Making learning fun and interesting at home can be a daunting task, but now that we are having to make adjustments with our children’s education routine there are plenty of ways we can support them and give them extra nuggets of knowledge.


One fun way of learning arithmetic is by using money to help give sums a visual and tangible dimension, but it can also provide an opportunity to learn a bit of history. Knowing who is on our money can teach our kids about important historical figures and their impact in the world.

The most important figure on our cash is of course Queen Elizabeth II, a good introduction to learning about the British monarchy and our royal family. There is much to be said about the history of the British Empire, abdication, and new updated rules of allowing who can reign, but maybe tailor that history lesson to fit with your kid’s age and levels of understanding (without leaving them to just watch The Crown!)

Cash may seem like a forgotten relic of the past what with the prevalence and need for contactless payment these days, but if you’re able to dig out some notes we can examine who and what is depicted on them.

The £5 note features undoubtedly our most famed Prime Minister of all time, Winston Churchill. Born in 1874 into a wealthy aristocratic family, he enlisted in the army and was elected as a Conservative MP. He became Prime Minister during the Second World War and oversaw British involvement in the Allied war effort resulting in victory in 1945. Widely considered one of the 20th Century’s most significant figures, where he is seen as a wartime leader playing an important role in defending Europe’s liberal democracy and celebrated as a writer.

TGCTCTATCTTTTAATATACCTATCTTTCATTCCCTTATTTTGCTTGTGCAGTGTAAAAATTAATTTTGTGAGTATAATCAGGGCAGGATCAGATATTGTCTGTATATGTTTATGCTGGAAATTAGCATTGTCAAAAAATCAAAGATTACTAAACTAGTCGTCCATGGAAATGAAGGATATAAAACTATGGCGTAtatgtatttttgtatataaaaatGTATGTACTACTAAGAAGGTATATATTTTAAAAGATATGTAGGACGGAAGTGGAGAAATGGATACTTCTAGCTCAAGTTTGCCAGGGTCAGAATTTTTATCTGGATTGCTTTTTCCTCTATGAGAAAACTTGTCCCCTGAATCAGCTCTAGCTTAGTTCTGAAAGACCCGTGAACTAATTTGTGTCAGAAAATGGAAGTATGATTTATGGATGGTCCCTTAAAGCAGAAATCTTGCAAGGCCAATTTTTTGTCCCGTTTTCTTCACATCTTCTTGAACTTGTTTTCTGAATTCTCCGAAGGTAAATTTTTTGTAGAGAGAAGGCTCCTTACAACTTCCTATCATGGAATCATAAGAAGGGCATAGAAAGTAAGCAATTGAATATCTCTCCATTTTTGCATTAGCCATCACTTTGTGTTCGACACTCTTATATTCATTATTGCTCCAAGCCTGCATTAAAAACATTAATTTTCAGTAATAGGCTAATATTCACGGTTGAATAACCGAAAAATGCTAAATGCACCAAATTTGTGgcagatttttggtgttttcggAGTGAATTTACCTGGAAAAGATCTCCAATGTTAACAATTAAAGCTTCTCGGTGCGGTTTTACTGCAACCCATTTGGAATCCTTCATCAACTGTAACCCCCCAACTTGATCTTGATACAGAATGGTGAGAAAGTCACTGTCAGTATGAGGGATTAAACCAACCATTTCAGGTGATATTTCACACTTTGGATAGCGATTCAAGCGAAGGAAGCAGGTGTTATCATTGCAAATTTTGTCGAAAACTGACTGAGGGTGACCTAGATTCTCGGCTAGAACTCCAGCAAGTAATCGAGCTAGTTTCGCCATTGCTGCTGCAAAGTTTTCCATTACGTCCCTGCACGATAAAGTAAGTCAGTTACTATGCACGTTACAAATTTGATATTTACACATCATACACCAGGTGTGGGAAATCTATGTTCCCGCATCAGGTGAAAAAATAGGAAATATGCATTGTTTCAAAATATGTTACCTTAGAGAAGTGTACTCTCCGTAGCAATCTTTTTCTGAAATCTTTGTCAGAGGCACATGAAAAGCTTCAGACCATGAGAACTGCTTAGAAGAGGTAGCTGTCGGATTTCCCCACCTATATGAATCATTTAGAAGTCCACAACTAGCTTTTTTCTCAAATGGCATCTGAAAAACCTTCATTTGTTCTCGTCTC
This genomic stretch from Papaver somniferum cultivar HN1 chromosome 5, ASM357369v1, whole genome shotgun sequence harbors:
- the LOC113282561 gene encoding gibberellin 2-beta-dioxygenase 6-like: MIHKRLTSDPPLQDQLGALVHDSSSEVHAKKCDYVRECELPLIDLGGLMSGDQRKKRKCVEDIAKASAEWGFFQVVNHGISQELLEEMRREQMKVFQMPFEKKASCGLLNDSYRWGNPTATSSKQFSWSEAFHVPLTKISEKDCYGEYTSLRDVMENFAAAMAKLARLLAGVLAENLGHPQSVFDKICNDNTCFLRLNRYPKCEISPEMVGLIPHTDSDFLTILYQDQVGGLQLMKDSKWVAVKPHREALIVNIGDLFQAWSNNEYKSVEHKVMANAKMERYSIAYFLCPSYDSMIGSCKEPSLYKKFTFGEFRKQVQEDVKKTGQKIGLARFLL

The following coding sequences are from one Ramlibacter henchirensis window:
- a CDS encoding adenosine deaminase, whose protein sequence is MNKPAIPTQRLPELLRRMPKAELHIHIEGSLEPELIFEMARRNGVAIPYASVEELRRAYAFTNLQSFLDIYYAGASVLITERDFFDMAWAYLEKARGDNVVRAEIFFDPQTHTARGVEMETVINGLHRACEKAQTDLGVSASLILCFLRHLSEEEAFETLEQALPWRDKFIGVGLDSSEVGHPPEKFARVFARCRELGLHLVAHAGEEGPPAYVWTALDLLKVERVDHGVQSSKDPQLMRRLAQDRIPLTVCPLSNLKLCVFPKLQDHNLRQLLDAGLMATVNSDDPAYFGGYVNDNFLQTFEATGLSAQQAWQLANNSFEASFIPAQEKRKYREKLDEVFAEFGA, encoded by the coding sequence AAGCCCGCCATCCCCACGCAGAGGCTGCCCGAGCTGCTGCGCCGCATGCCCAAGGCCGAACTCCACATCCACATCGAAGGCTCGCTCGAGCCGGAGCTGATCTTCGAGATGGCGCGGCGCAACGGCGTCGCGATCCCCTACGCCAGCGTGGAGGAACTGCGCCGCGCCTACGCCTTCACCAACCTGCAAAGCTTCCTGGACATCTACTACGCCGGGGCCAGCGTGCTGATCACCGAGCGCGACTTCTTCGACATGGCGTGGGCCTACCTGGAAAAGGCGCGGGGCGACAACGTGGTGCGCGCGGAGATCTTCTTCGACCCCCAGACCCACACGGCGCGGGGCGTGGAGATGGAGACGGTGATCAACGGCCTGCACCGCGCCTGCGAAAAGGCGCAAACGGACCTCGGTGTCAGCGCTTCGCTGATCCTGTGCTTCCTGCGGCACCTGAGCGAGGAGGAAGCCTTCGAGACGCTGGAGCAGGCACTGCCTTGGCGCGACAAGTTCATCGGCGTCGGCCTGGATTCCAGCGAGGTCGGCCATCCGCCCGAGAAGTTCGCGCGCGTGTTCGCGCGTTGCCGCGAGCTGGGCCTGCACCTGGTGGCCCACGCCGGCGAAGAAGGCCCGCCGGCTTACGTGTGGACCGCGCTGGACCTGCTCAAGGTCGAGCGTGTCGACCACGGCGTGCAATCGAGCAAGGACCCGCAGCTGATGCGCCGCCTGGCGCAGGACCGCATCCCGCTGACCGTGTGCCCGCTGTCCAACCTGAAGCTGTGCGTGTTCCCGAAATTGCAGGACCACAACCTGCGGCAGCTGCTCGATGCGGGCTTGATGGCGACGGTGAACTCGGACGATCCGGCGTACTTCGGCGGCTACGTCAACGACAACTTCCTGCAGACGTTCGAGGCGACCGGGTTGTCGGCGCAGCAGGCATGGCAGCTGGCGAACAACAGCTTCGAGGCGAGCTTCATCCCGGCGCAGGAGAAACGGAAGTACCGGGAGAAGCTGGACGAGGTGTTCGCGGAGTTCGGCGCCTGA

Pictured with Churchill on the reverse of the note are the Houses of Parliament, most notably featuring Big Ben, alongside a representation of Churchill’s Nobel Prize for Literature. The Nobel Prizes are widely considered to be the most prestigious of awards in the fields of sciences, literature and peace, awarding individuals for their contributions having the greatest benefit to humankind.



The £10 note features renowned English author Jane Austen (1775-1817) known for her major novels that critique, interpret and comment upon the social class of landowners and women’s roles in society. Her most famous novels, ‘Pride and Prejudice’ and ‘Sense and Sensibility’, have earned her acclaim among critics, scholars and audiences, along with her use of biting humour and social commentary. With Austen’s portrait features an image of Godmersham Park, her brother’s home, believed to be the inspiration for a number of her novels, and an illustration of Elizabeth Bennet, the main character from her novel ‘Pride and Prejudice’, regarded as the most admirable of Austen’s heroines because of her complexity and wish to marry for love instead of for social and economic reasons as was expected of the women of her time.